Ultra Bob
Cottonwood Heights, UT

There is no such thing as an "unalienable right". The only rights and freedoms we have are those agreed on by our society and secured to us by the government of the United States of America.

It is illegal and improper to advertise private products in or on the public square. This rule is especially important in the case of religion because of the threat of government controlled by religion. This rule is there to secure the freedom of religion to individuals.

While the output of the media is not yet declared as the public square, covert advertising such as the words of Phil Robinson, will eventually bring it on. It's not that Phil is not entitled to his belief, that he can speak it in the proper place, it is a violation of the equal justice to use a media watched by millions expecting entertainment to be subjected to his private belief.

It is wrong that so many people are fanning the fires of hate and intolerance when we need to come together as the American nation.

the truth
Holladay, UT

@Res Novae

local or state laws prohibited them from freeing their "slaves" (workers).

Those founding fathers treated their "slaves" quite well. And freed them when they were legally able ro.

Not like those democrats in the south.
Ever heard of the phrase "sold down the river." It has real meaning.

Law MUST be absolute or law would have no meaning. Application or adjudication of the law is what should not be absolute but situation dependent.

Leave it to the extreme left to get their wisdom from Hollywood fiction writers.

Obama was never a constitutional professor, he was a guest lecturer. His understanding of the constitution has been shown to be left wanting.

pragmatistferlife
salt lake city, utah

It astounds me time and time again the ability to flip on an issue almost instantly.

It wasn't but days ago this thread was alive with Christians going crazy about the absolute rights of a private business to do anything they wanted with their business. They could serve whom they chose, they could deny service to whom they chose etc. because it was "their business". And the context, oh yea gay's asking for services.

Now a business says ok, Phil you embarrassed us so you're fired and the Christians are all up in arms with you can't do that you are denying him his rights.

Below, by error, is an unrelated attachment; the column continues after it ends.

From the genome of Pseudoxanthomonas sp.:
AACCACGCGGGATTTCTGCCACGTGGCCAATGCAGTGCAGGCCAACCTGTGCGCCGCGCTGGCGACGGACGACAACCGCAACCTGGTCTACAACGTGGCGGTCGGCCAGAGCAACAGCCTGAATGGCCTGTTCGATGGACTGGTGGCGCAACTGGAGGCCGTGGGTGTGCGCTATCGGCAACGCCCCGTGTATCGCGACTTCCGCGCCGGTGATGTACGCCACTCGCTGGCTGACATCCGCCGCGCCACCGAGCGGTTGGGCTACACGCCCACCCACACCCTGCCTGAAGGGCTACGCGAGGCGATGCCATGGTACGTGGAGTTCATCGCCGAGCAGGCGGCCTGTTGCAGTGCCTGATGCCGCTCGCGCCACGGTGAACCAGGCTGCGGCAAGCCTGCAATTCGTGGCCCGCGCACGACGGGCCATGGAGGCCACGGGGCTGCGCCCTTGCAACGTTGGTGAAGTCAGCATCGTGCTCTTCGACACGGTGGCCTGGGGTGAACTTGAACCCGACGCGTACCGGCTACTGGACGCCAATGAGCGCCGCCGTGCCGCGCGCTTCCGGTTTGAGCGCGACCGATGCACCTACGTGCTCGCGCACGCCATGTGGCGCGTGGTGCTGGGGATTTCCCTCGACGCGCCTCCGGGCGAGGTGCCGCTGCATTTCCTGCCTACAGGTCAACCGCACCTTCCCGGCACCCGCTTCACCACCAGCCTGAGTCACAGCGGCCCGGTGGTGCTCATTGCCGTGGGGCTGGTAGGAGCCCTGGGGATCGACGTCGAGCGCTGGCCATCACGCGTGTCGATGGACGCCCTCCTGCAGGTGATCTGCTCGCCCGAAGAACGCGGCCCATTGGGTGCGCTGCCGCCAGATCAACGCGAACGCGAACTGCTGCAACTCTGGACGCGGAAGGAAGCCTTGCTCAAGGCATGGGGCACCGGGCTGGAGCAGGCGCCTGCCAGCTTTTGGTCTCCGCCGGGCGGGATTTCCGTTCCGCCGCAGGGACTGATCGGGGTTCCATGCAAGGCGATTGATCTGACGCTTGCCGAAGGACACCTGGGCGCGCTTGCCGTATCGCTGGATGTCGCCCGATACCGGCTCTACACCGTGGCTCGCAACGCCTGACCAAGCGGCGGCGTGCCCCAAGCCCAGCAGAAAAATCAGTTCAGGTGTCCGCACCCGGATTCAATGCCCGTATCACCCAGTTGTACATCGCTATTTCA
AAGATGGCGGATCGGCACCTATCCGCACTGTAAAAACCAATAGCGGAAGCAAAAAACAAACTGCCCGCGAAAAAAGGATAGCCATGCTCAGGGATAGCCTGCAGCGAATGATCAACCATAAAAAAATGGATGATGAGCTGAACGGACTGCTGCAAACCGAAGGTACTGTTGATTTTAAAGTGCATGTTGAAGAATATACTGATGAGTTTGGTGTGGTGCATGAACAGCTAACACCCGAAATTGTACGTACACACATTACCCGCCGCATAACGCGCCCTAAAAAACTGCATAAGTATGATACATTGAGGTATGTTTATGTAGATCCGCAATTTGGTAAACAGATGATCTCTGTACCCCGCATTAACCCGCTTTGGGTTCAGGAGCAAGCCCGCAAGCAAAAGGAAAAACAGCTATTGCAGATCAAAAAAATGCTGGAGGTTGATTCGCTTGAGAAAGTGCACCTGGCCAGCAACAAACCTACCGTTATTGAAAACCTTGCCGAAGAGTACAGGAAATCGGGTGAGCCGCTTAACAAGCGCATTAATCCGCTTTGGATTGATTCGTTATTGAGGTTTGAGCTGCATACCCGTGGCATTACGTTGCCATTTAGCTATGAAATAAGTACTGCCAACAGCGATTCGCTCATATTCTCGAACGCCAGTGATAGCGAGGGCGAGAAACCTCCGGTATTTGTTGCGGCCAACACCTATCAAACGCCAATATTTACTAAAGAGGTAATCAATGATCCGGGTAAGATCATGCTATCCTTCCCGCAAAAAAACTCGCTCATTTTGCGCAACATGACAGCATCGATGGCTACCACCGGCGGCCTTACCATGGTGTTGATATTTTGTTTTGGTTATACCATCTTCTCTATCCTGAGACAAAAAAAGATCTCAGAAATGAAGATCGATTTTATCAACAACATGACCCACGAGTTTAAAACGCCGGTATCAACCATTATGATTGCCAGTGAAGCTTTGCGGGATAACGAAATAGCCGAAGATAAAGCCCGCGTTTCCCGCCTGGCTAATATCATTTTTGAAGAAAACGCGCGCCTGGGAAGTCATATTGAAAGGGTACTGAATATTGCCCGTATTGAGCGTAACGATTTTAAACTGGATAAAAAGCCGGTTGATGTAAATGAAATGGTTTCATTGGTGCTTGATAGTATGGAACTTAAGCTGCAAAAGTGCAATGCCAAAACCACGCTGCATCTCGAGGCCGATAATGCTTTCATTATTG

So which side is it? Can businesses do what they want or not? Or is it simply religion and religious expression trumps everything else, and I mean everything else.

homebrew
South Jordan, UT

David;; This is NOT a christian nation. Our country was not founded on your bible or book of mormon. It WAS founded on the constitution,where there is a premise of ALL men being created equal. Black, white, red, yellow, gay, straight, It makes No difference. If YOU have the right to marry the person you love, Why on earth wouldnt anyone else have that right? Just because you dont agree with their lifestyle. If you dont like gay people,, dont marry one. Its as simple as that!!

Res Novae
Ashburn, VA

@the truth,

Um, apologetics for slavery? I don't get your argument. Slavery was hardly benign (Have citations showing otherwise?), and those Founding Fathers who owned slaves had no barriers to manumitting them (Washington did so - on his deathbed).

And what do "Democrats down South" have to do with the Declaration of Independence? There was no such thing in 1776. You realize that what became the Democratic Party was founded by Jefferson himself, right? Author of the Declaration of Independence?

I'm aware of the phrase "sold down the river" but perplexed by the context - the Mississippi River wasn't part of the 13 colonies in 1776.

So your position is that slavery was benign, except where it was done in the South by some of the very founders themselves and in regions that didn't become part of the United States until a generation after the Revolution? Ok. I don't see how that changes my argument that the Founding Fathers did not take "all men created equal" as an absolute.